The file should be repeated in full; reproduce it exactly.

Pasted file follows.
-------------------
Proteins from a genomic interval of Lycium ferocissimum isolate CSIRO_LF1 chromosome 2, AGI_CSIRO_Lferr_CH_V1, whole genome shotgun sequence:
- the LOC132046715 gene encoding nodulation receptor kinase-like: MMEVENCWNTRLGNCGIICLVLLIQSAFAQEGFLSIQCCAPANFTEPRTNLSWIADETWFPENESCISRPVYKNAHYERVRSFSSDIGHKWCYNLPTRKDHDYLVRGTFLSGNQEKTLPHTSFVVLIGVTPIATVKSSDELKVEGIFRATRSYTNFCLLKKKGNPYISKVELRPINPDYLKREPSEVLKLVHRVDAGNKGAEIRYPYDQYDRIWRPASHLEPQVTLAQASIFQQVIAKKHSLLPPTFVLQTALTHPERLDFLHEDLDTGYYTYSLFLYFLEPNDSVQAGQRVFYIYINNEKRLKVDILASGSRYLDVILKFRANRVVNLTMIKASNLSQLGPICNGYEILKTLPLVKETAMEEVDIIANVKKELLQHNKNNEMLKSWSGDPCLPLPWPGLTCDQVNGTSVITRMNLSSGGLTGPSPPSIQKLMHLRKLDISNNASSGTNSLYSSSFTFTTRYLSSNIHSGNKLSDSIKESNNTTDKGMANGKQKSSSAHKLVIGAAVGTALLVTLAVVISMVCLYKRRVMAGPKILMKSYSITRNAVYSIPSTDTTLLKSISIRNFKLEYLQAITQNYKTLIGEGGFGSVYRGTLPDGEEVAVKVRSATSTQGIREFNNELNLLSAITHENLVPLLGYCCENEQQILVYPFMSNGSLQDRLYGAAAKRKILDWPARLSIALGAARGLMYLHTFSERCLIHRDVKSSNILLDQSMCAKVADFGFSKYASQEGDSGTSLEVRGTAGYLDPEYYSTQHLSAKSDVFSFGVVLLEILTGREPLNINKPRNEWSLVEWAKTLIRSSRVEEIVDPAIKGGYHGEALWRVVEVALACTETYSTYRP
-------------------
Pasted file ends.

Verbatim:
Proteins from a genomic interval of Lycium ferocissimum isolate CSIRO_LF1 chromosome 2, AGI_CSIRO_Lferr_CH_V1, whole genome shotgun sequence:
- the LOC132046715 gene encoding nodulation receptor kinase-like: MMEVENCWNTRLGNCGIICLVLLIQSAFAQEGFLSIQCCAPANFTEPRTNLSWIADETWFPENESCISRPVYKNAHYERVRSFSSDIGHKWCYNLPTRKDHDYLVRGTFLSGNQEKTLPHTSFVVLIGVTPIATVKSSDELKVEGIFRATRSYTNFCLLKKKGNPYISKVELRPINPDYLKREPSEVLKLVHRVDAGNKGAEIRYPYDQYDRIWRPASHLEPQVTLAQASIFQQVIAKKHSLLPPTFVLQTALTHPERLDFLHEDLDTGYYTYSLFLYFLEPNDSVQAGQRVFYIYINNEKRLKVDILASGSRYLDVILKFRANRVVNLTMIKASNLSQLGPICNGYEILKTLPLVKETAMEEVDIIANVKKELLQHNKNNEMLKSWSGDPCLPLPWPGLTCDQVNGTSVITRMNLSSGGLTGPSPPSIQKLMHLRKLDISNNASSGTNSLYSSSFTFTTRYLSSNIHSGNKLSDSIKESNNTTDKGMANGKQKSSSAHKLVIGAAVGTALLVTLAVVISMVCLYKRRVMAGPKILMKSYSITRNAVYSIPSTDTTLLKSISIRNFKLEYLQAITQNYKTLIGEGGFGSVYRGTLPDGEEVAVKVRSATSTQGIREFNNELNLLSAITHENLVPLLGYCCENEQQILVYPFMSNGSLQDRLYGAAAKRKILDWPARLSIALGAARGLMYLHTFSERCLIHRDVKSSNILLDQSMCAKVADFGFSKYASQEGDSGTSLEVRGTAGYLDPEYYSTQHLSAKSDVFSFGVVLLEILTGREPLNINKPRNEWSLVEWAKTLIRSSRVEEIVDPAIKGGYHGEALWRVVEVALACTETYSTYRP